April 11, 2013

Deep-Fried Brussels Sprouts

As soon as I brought home my copy of Modernist Cuisine, I was eager to try cooking from it. For one of my first attempts, I had a bunch of friends over for a barbecue and decided to try four or five recipes. The sort of precise cooking this book called for was still new to me, but I carefully weighed and mixed all of the ingredients until, finally, I only had to deep-fry my Brussels sprouts.

I’ve deep-fried on the stove many times, but never had it occurred to me to measure the temperature of the oil (in retrospect, this probably would have saved me from overcooking some meals throughout the years). Relaxing now because I thought the hard work was over, I heated the oil. I then grabbed the only thermometer I owned at the time—a glass analog thermometer that came with a cocktail kit someone gave me. Without thinking, I stuck the glass thermometer in the hot oil, causing it to shatter! Luckily, the thermometer was alcohol-based, not mercury-based.

Naturally, we pulled out a new pot to fill with oil, continuing to make the Brussels sprouts. They were a huge success, as was the rest of the party. In fact, I’m often asked to bring them to potlucks and dinner parties. And now that I have a digital probe thermometer, my Brussels sprouts are even better than that first time. I never have to worry about burnt food or shattered thermometers. It is amazing what a little precision and the right equipment will do.

—Judy Oldfield-Wilson, Online Writer

Recipe Tags

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Deep-Fried Brussels Sprouts

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Use a long pair of tongs, a slotted spoon, or a deep-frying basket to safely add and remove foods from the hot oil.

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Drain the deep-fried sprouts on paper towels to remove any excess oil.

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These Brussels sprouts are best when eaten right away.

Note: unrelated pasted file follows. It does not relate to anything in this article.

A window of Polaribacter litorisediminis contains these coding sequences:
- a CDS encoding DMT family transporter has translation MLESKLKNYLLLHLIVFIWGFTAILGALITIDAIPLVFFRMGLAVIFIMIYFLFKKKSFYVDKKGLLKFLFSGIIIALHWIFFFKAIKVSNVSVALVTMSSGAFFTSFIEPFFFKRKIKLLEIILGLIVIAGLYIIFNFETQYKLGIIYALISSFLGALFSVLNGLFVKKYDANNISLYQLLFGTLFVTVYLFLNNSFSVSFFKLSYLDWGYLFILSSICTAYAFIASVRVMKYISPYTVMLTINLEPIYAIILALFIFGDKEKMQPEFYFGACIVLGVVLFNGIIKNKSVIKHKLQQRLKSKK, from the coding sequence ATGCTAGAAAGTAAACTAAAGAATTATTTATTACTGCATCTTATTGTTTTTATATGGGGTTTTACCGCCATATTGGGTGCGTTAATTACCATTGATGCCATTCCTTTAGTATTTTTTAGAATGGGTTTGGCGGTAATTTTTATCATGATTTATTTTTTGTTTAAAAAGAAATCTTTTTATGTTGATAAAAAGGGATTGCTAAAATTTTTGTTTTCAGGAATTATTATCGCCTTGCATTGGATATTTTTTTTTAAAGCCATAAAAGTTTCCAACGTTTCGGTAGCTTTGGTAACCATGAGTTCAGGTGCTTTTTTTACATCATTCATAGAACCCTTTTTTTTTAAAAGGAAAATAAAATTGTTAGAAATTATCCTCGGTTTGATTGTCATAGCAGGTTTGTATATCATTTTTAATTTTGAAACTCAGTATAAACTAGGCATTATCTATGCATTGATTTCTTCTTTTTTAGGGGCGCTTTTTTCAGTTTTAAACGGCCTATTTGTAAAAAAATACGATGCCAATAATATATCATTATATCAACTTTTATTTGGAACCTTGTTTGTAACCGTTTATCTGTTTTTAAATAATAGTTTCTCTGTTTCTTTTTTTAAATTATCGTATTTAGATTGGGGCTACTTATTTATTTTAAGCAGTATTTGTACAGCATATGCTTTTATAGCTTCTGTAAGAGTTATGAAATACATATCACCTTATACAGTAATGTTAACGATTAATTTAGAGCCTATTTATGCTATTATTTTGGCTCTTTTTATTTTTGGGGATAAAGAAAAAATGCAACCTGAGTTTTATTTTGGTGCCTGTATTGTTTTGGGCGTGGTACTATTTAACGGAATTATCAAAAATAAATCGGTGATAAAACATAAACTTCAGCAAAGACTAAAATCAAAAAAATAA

Tips & Substitutions

Steps 1 & 2
  • Peel off the darker outer leaves before frying. The outer leaves are tougher than the inner leaves.
  • Use a neutral oil with a flash point above 190 °C / 375 °F, like peanut oil. For more on the smoking and flash points of oils, see page xxii of Modernist Cuisine at Home or 2·126 of Modernist Cuisine.
Steps 3 & 4
  • If you don't have a deep fryer, check out this article for tips on frying on your stove. Most importantly, use a long pair of tongs, a slotted spoon, or a deep-frying basket to safely add and remove foods from the hot oil. And only use thermometers that can measure temperatures above 190 °C / 375 °F, such as a thermocouple.
  • Peel off the darker outer leaves before frying. The outer leaves are tougher than the inner leaves.
  • Make sure the sprouts are dry before adding them to the oil. Wet food can cause the hot oil to splatter violently.
  • Work in small batches, if necessary, in order to avoid overcrowding your pot or deep-fryer.
  • The sprouts will cool the oil when you first lower them into the pot or deep fryer, so let the oil reheat to 190 °C / 375 °F between each batch.
  • Deep-fry the sprouts until the edges of the leaves are golden brown. The inner layers will still be green.
  • Drain the deep-fried sprouts on paper towels to remove any excess oil. Because the oil does not penetrate food during deep-frying, draining fried food will remove much of the fat. Don't remove too much, though—that oil also provides much of the flavor.
Steps 5 - 8
  • In this recipe, we've called for simply dressing the sprouts with lime juice and salt, but tossing them in fish sauce is another easy preparation. In Modernist Cuisine, we offer a more elaborate dressing of ­­fish sauce, lime juice, sugar, vinegar, minced chili, garlic, and xanthan gum, along with puffed rice and fresh herbs.
  • These Brussels sprouts are best when eaten right away.

Discussion

  1. Derrek April 12, 2013 Reply

    I think it would look and taste better if the Brussels sprouts were blanched and battered similar to deep fried mushrooms. With a nice sauce to dip them into…?

    • Judy April 12, 2013 Reply

      Frying without a coating, called naked-frying, works really well with plant foods that either have a high starch content, or brown easily. Since Brussels sprouts brown so readily, they don’t need to be battered. The goal in frying Brussels sprouts in this way is browning and flavor development, not necessarily crispiness, though some crispiness will still occur. For more on this technique, see page 3·320 of MC.

  2. Kate February 6, 2014 Reply

    Derek – You seriously need to try before you criticise, they are amazing. I usually quarter them as it helps them open up.

    Deep Fried Sprouts are amazing, the deep frying caramelises the leaves and imparts some serious flavour, that just would not happen were they blanched and battered. Also with the blanching you risk adding more water which is a real no-no when deep frying.

  3. Peter October 24, 2014 Reply

    The right temperature is key to great deep frying. If the oil is too cold, the food will be soaked with it. If the oil is too hot, the food will get burned. I like to use deep fryers exactly beacuse the built-in thermometer helps me measure the temperature of the oil accurately.

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